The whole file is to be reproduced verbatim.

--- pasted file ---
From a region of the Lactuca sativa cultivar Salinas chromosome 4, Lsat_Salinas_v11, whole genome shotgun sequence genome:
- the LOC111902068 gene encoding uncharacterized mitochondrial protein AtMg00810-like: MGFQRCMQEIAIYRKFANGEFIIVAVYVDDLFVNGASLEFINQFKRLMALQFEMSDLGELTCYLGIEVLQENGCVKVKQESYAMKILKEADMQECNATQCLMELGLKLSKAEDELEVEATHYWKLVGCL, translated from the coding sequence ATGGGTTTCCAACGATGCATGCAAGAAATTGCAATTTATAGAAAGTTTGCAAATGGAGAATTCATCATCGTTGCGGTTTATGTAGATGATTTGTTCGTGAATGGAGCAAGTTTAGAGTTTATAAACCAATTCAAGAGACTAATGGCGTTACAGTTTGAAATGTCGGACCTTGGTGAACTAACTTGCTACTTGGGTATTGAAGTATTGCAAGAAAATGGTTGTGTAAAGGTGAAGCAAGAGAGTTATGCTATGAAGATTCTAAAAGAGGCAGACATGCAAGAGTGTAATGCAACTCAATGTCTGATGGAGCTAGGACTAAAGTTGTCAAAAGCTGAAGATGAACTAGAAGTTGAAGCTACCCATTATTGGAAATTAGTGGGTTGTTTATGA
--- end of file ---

From a region of the Lactuca sativa cultivar Salinas chromosome 4, Lsat_Salinas_v11, whole genome shotgun sequence genome:
- the LOC111902068 gene encoding uncharacterized mitochondrial protein AtMg00810-like: MGFQRCMQEIAIYRKFANGEFIIVAVYVDDLFVNGASLEFINQFKRLMALQFEMSDLGELTCYLGIEVLQENGCVKVKQESYAMKILKEADMQECNATQCLMELGLKLSKAEDELEVEATHYWKLVGCL, translated from the coding sequence ATGGGTTTCCAACGATGCATGCAAGAAATTGCAATTTATAGAAAGTTTGCAAATGGAGAATTCATCATCGTTGCGGTTTATGTAGATGATTTGTTCGTGAATGGAGCAAGTTTAGAGTTTATAAACCAATTCAAGAGACTAATGGCGTTACAGTTTGAAATGTCGGACCTTGGTGAACTAACTTGCTACTTGGGTATTGAAGTATTGCAAGAAAATGGTTGTGTAAAGGTGAAGCAAGAGAGTTATGCTATGAAGATTCTAAAAGAGGCAGACATGCAAGAGTGTAATGCAACTCAATGTCTGATGGAGCTAGGACTAAAGTTGTCAAAAGCTGAAGATGAACTAGAAGTTGAAGCTACCCATTATTGGAAATTAGTGGGTTGTTTATGA